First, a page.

Columns > Published on April 12th, 2022

5 Lessons from Ramona Quimby, on the Anniversary of Beverly Cleary’s Birth

Header illustration: Louis Darling

I’m not sure how my mother got hold of Beverly Cleary’s books when I was little, but I know we couldn’t find a copy in Greek. Lacking that, she read the original, translating each page aloud on the go, an ability that left me in awe — and something I’m sure Ramona Quimby would find pretty cool herself.

But Ramona’s appeal wasn’t the impenetrable language on the page, or the mysterious tales of American life the books about her held — it was the character herself, this impossible, joyful, loud little girl. My favorite of the Ramona books was Ramona the Pest, a classic I re-read following Beverly Cleary’s death last spring.

Revisiting Ramona as an adult clarified my memories of her adventures, and made me appreciate the principles this chaotic kindergartener lives her life by in a way I wasn’t able to identify earlier. I’ll need another re-read to understand how Cleary managed to embody so much life advice into a series that never becomes didactic, cliché, or preachy, for adults and kids alike.

In the meantime, and on the anniversary of Beverly Cleary’s birth, I’d like to offer five Ramona-approved principles for living life — what I see as her pledge to living life unapologetically as Ramona.

1. Things aren’t always that inevitable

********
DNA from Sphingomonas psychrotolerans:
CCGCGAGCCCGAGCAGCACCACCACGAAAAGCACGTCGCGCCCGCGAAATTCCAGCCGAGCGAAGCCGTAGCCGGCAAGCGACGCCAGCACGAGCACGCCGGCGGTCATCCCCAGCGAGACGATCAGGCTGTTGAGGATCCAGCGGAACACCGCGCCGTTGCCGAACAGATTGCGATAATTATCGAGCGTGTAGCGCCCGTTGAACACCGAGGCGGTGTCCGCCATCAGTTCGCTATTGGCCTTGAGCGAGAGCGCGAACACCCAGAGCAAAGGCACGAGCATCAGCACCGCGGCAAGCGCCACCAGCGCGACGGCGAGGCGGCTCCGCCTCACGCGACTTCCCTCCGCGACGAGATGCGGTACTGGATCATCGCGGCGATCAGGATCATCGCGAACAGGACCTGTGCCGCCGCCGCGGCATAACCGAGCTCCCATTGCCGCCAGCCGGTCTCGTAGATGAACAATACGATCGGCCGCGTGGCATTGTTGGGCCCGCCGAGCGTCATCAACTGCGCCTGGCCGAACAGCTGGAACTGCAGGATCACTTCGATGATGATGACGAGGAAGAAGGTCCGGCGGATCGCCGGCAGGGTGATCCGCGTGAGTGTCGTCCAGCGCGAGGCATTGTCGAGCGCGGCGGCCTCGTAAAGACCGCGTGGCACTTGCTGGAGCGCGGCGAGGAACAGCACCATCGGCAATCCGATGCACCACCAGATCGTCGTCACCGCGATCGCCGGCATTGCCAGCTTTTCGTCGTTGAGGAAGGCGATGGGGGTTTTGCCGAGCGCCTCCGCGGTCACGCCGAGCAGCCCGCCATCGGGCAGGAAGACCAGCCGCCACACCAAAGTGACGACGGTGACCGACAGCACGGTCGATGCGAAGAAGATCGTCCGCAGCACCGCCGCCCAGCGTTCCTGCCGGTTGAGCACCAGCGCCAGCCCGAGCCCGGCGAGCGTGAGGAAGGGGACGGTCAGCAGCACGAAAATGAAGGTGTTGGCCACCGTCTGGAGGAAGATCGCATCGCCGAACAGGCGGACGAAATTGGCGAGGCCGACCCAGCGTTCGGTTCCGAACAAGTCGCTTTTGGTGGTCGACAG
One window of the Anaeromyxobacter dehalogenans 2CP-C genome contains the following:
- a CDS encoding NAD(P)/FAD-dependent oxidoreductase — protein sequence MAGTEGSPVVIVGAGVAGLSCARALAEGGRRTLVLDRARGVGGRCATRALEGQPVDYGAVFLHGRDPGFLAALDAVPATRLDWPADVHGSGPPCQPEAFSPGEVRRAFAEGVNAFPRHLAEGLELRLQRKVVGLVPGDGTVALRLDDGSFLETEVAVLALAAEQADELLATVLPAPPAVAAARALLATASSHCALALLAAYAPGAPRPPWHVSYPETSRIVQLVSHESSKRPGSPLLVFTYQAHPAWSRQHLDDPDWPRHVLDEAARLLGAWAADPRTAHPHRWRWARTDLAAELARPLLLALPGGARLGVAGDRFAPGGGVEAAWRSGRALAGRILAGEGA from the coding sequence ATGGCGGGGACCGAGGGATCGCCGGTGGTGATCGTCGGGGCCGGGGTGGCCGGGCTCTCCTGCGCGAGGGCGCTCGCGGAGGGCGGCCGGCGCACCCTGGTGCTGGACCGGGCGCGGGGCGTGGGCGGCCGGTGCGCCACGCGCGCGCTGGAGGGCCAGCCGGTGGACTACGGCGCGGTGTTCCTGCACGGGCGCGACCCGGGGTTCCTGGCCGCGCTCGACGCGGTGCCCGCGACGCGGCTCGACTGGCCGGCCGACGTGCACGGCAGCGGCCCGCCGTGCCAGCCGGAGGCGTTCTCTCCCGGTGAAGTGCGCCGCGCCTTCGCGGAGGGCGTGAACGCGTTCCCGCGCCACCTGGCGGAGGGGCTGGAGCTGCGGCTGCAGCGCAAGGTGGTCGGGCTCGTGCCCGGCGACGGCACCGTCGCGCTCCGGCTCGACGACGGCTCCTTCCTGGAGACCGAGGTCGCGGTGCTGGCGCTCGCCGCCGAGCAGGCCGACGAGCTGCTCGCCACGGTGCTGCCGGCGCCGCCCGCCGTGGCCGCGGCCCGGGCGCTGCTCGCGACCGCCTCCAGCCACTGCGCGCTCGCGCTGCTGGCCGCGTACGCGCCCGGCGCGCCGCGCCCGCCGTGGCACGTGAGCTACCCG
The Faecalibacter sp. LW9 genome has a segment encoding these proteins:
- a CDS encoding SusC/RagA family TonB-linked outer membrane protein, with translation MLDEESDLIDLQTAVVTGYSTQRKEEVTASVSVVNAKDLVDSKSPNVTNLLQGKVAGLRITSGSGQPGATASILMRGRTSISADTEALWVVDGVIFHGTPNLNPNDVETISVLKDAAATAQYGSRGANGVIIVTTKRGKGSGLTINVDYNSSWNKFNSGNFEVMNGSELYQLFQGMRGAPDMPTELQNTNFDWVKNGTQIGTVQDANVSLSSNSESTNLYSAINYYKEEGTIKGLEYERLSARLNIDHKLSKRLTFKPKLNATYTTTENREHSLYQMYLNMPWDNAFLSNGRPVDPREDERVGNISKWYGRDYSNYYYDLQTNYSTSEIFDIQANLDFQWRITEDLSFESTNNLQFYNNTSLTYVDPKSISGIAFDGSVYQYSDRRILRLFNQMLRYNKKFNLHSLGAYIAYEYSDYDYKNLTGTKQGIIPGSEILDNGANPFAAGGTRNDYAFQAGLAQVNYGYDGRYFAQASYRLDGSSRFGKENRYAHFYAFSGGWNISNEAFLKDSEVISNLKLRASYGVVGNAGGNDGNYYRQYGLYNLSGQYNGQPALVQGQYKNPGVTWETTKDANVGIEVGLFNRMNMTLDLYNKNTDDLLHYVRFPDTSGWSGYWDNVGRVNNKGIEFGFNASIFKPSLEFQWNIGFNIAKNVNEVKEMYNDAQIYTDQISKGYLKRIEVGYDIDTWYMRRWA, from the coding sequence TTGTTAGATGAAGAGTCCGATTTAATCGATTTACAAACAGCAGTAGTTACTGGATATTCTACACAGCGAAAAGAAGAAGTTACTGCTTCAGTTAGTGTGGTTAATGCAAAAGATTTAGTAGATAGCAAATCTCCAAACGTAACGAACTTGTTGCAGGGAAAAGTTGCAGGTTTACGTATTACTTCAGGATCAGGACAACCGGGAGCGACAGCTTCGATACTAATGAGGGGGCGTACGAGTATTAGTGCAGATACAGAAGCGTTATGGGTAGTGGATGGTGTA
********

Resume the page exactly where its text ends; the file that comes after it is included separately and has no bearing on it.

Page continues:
The question that adult readers have to ask themselves is simple: do you make enough great big noisy fusses?
Ramona is no anarchist — she loves nothing more than her kindergarten teacher’s approval, and often respectfully follows her rules. But there are some boundaries she won’t have overstepped. When, on her first day of kindergarten, her older sister and her friend ask if they can walk her to school, Ramona immediately realizes they want to mother her — but she decides that “nobody [is] going to catch [her] being a baby on her first day of school.”

What kind of power does a kindergartener have in such a decision? None, other children might think. But Ramona is absolutely not resigned to her fate, and decides to use her special power if she has to: a “great big noisy fuss”. As she says, “great big noisy fusses were often necessary when a girl was the youngest member of the family and the youngest person on her block.”

For a girl so aware of her weak position in the family hierarchy, her commitment to putting up a fight is frankly inspiring. The question that adult readers have to ask themselves is simple: do you make enough great big noisy fusses?

2. Trying hard is important

Ramona believes that things are possible — that’s why making a fuss works, and why she won’t just accept what others say should happen. When you believe that you can change things, you’re also empowered to make them change by trying hard.

Ramona tries really hard. When Miss Binney, her kindergarten teacher, says that all students have to lie down and rest, promising that the quietest person will get to be the “wake up fairy” and wake up the rest of the class with a magic wand, Ramona does her absolute best to rise to the occasion’s demands. “Just to show Miss Binney she really and truly was resting she gave one little snore, not a loud snore but a delicate snore, to prove what a good rester she was.”

It kind of backfires on her, and Miss Binney is unfortunately not persuaded that she’s resting, but Ramona’s determination is a trait the world would be better for, if more adults committed to their hopes with the same earnestness.